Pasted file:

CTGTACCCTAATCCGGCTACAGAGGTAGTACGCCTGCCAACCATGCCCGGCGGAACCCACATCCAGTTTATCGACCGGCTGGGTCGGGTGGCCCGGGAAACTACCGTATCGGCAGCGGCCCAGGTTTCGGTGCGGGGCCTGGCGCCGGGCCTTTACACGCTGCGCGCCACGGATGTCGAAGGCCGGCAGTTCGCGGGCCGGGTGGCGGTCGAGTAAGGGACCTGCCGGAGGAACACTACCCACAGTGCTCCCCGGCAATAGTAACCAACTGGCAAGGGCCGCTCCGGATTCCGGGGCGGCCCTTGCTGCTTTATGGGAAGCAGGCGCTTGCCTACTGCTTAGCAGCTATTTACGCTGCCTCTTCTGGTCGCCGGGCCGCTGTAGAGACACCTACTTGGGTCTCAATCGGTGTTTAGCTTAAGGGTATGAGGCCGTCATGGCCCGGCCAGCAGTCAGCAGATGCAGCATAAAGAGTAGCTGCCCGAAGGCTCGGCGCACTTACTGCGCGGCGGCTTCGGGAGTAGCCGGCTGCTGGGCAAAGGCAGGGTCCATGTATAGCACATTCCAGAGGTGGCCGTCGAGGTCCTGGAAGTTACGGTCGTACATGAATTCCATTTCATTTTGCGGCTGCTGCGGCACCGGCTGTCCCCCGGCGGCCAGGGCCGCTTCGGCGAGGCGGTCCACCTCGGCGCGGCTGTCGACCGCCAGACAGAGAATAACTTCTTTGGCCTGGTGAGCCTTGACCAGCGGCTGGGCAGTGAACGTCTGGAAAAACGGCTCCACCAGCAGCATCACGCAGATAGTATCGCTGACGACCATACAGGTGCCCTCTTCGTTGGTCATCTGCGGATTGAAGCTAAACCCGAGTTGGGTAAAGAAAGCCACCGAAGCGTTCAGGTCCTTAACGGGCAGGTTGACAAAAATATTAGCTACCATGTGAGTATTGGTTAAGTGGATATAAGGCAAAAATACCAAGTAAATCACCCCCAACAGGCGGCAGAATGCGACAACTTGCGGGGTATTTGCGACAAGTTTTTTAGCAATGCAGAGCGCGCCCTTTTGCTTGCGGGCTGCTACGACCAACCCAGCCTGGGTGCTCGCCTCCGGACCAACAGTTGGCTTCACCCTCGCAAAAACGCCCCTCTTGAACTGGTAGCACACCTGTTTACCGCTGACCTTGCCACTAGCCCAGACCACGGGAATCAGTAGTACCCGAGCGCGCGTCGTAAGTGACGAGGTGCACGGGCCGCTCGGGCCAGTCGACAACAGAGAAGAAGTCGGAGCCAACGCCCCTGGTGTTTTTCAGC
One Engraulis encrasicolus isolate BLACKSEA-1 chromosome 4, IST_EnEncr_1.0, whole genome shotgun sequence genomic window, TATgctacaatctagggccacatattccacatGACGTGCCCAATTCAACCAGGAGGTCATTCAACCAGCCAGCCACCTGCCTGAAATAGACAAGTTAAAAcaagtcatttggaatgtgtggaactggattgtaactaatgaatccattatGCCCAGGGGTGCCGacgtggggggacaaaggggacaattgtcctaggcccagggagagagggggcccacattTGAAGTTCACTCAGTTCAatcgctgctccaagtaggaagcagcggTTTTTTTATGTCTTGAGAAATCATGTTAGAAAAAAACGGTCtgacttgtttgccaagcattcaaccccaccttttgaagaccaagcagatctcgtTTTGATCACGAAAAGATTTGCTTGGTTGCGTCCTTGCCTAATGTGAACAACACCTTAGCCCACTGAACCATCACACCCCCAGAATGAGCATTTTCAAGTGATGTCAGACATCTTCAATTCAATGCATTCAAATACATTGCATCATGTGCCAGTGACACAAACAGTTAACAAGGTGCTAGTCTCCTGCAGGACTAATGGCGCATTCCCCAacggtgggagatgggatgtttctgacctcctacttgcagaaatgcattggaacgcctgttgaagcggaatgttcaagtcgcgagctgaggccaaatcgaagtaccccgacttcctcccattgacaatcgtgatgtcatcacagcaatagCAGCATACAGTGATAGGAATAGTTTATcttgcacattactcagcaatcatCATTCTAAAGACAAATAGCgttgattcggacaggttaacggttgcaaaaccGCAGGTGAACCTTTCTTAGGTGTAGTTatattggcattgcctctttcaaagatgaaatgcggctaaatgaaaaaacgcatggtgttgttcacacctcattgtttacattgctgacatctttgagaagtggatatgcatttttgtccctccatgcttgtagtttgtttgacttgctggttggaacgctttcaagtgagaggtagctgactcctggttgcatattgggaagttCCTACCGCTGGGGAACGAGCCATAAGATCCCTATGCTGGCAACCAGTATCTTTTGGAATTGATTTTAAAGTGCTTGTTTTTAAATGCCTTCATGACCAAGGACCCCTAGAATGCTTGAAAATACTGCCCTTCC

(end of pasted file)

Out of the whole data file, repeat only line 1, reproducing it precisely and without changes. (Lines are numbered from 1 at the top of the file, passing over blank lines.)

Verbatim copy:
CTGTACCCTAATCCGGCTACAGAGGTAGTACGCCTGCCAACCATGCCCGGCGGAACCCACATCCAGTTTATCGACCGGCTGGGTCGGGTGGCCCGGGAAACTACCGTATCGGCAGCGGCCCAGGTTTCGGTGCGGGGCCTGGCGCCGGGCCTTTACACGCTGCGCGCCACGGATGTCGAAGGCCGGCAGTTCGCGGGCCGGGTGGCGGTCGAGTAAGGGACCTGCCGGAGGAACACTACCCACAGTGCTCCCCGGCAATAGTAACCAACTGGCAAGGGCCGCTCCGGATTCCGGGGCGGCCCTTGCTGCTTTATGGGAAGCAGGCGCTTGCCTACTGCTTAGCAGCTATTTACGCTGCCTCTTCTGGTCGCCGGGCCGCTGTAGAGACACCTACTTGGGTCTCAATCGGTGTTTAGCTTAAGGGTATGAGGCCGTCATGGCCCGGCCAGCAGTCAGCAGATGCAGCATAAAGAGTAGCTGCCCGAAGGCTCGGCGCACTTACTGCGCGGCGGCTTCGGGAGTAGCCGGCTGCTGGGCAAAGGCAGGGTCCATGTATAGCACATTCCAGAGGTGGCCGTCGAGGTCCTGGAAGTTACGGTCGTACATGAATTCCATTTCATTTTGCGGCTGCTGCGGCACCGGCTGTCCCCCGGCGGCCAGGGCCGCTTCGGCGAGGCGGTCCACCTCGGCGCGGCTGTCGACCGCCAGACAGAGAATAACTTCTTTGGCCTGGTGAGCCTTGACCAGCGGCTGGGCAGTGAACGTCTGGAAAAACGGCTCCACCAGCAGCATCACGCAGATAGTATCGCTGACGACCATACAGGTGCCCTCTTCGTTGGTCATCTGCGGATTGAAGCTAAACCCGAGTTGGGTAAAGAAAGCCACCGAAGCGTTCAGGTCCTTAACGGGCAGGTTGACAAAAATATTAGCTACCATGTGAGTATTGGTTAAGTGGATATAAGGCAAAAATACCAAGTAAATCACCCCCAACAGGCGGCAGAATGCGACAACTTGCGGGGTATTTGCGACAAGTTTTTTAGCAATGCAGAGCGCGCCCTTTTGCTTGCGGGCTGCTACGACCAACCCAGCCTGGGTGCTCGCCTCCGGACCAACAGTTGGCTTCACCCTCGCAAAAACGCCCCTCTTGAACTGGTAGCACACCTGTTTACCGCTGACCTTGCCACTAGCCCAGACCACGGGAATCAGTAGTACCCGAGCGCGCGTCGTAAGTGACGAGGTGCACGGGCCGCTCGGGCCAGTCGACAACAGAGAAGAAGTCGGAGCCAACGCCCCTGGTGTTTTTCAGC